Colorado Legislative Council Staff



No State General Fund Impact

State Cash Fund Revenue Impact

Local Revenue Impact

Drafting Number:

Prime Sponsor(s):

LLS 98-082

Sen. Thiebaut

Rep. Swenson


Bill Status:

Fiscal Analyst:

January 6, 1998

Senate Transportation

Scott Nachtrieb (866-4752)



Summary of Legislation

            This bill would increase the fine assessed for driving in a high occupancy vehicle lane (HOV) with less than the required passenger limit from $50 to $75 for a 1st or 2nd violation and from $100 to $150 for a 3rd or subsequent violation within one year. The Department of Transportation (DOT) would also be authorized to institute a high-occupancy toll lane (HOT lane) system to allow a driver to pay a fee to use a HOV lane regardless of the number of vehicle occupants without penalty. HOV and HOT lanes would be physically separated from other lanes of traffic. The surcharge assessed and deposited into each judicial jurisdictions Victims and Witnesses Assistance and Law Enforcement Fund for violating this traffic offense would be removed. The bill will become effective at 12:01 a.m. on the day following the ninety-day period after adjournment sine die of the General Assembly, or on the date of the official declaration of the vote of the people as proclaimed by the Governor, if a referendum petition is filed pursuant to Article V, Section 1 (3) of the State Constitution.


FY 1998/99

FY 1999/00

State Revenues


Increased fines


State Expenditures




FTE Position Change



Local Government Impact — Increase in fine revenue - Loss to Victims Assist. Funds

State Revenues

            Under current law, citations for HOV violations are not point violations against a person’s driving record and there is no accurate assessment of the number of these citations issued. Most of these citations are issued by local governments. However, if the Colorado State Patrol issues the citation, the Highway Users Tax Fund (HUTF) would receive half of the revenued collected from each citation. The bill also allows the DOT to allow drivers to pay a fee to drive in the HOT lanes. Should the DOT adopt the HOT lane program, the HUTF would receive additional revenue from the fees charged to drive in a HOT lane. No estimate of the fee or of the number of persons that would use the lane has been made at this time.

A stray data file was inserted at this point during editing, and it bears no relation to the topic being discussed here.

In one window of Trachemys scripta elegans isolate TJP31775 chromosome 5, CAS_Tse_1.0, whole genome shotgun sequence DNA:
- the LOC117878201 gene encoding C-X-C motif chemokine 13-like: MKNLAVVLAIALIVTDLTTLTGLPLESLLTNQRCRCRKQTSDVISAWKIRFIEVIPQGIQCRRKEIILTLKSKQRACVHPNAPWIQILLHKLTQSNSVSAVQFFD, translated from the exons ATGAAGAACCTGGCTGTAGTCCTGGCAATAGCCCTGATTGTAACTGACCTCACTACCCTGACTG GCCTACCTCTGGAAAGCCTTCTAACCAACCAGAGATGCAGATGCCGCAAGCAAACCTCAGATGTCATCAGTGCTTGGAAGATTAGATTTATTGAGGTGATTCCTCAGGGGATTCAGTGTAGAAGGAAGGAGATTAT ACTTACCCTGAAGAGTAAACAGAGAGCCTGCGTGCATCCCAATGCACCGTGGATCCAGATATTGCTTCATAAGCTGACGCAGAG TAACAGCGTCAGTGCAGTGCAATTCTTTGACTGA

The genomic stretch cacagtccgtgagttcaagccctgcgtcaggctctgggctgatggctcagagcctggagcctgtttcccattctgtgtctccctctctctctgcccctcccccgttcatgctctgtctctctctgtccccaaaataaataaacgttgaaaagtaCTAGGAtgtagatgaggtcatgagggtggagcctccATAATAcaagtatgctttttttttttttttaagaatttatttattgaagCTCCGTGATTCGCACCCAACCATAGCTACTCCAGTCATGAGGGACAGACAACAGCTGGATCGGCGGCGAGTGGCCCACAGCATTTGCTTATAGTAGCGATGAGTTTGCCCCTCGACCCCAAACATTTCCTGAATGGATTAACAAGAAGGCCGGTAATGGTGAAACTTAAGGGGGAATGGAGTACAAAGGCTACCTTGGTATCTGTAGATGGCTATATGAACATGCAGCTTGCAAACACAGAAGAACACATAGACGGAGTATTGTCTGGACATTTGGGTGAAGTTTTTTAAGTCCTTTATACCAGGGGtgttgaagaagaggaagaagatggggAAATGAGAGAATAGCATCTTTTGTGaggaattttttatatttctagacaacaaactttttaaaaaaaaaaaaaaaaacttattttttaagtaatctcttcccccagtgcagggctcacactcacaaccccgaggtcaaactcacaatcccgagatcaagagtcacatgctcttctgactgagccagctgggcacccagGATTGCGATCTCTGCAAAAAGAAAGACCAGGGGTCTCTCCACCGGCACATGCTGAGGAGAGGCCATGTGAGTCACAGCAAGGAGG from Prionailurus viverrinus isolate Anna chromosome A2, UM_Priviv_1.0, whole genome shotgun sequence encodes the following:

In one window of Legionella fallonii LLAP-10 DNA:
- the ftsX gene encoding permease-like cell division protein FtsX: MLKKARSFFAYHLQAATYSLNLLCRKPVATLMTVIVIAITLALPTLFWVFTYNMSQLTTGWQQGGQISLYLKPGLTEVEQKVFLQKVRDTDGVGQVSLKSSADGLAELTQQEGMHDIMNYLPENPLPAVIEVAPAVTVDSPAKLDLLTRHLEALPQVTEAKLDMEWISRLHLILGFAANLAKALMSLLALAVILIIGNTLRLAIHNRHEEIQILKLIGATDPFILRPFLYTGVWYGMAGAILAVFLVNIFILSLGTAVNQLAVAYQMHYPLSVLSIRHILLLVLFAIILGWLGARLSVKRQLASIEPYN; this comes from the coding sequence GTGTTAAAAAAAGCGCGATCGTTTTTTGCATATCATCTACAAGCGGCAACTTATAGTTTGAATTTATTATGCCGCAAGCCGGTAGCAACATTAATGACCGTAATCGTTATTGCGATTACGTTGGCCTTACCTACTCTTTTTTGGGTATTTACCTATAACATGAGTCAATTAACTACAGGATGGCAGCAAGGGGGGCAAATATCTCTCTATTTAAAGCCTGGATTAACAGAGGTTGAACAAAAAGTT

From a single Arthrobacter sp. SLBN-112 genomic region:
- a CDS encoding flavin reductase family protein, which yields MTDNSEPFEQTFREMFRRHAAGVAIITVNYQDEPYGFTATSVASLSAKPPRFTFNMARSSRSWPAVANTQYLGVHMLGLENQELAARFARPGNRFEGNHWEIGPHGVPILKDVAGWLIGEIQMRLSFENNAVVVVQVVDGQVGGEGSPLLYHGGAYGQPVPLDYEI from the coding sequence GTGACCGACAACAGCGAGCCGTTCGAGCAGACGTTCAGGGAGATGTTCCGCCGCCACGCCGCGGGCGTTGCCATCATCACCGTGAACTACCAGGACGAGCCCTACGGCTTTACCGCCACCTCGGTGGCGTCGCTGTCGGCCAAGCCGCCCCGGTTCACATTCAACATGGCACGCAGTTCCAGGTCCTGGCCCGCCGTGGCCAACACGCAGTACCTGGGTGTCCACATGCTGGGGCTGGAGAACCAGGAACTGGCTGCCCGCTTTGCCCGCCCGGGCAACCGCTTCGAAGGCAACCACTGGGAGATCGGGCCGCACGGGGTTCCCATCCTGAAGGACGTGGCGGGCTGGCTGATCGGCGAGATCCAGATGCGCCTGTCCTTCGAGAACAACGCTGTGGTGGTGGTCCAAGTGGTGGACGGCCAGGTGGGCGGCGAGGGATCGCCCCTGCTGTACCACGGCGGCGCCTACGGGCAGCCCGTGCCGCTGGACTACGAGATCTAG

Section 20 of Article X of the Colorado Constitution, limits the maximum annual percentage increase in state fiscal year spending. Once total state revenue from all sources that are not specifically excluded from fiscal year spending exceeds these limits for the fiscal year, the state constitution requires that the excess shall be refunded in the next fiscal year unless voters approve a revenue change as an offset. Based on the current Legislative Council economic forecast, it is projected that the state will be in a TABOR refund position during each of the next five fiscal years. Any increase in state revenue from changes in fees, fines, licenses, or other revenue sources will affect the amount of the state revenue to be refunded.

State Expenditures

            If the DOT were to adopt the HOT lane program, the DOT would have some additional expenditures in collecting the fees and issuing permits to those individuals that want to use the HOT lane. However, the fee the DOT would charge would cover the cost of issuing the permit. No additional personnel would be required to conduct this program.

Local Government Impact

            Local governments would receive additional revenue from the increased fines. The amount of revenue would depend upon the number of citations issued within each jurisdiction. Local Governments would also lose revenue to the Victims and Witnesses Assistance and Law Enforcement Fund by removing the surcharge from this offense. It is estimated that the loss of revenue to these funds in each judicial jurisdiction would not be significant to these funds.

Departments Contacted

Revenue          Transportation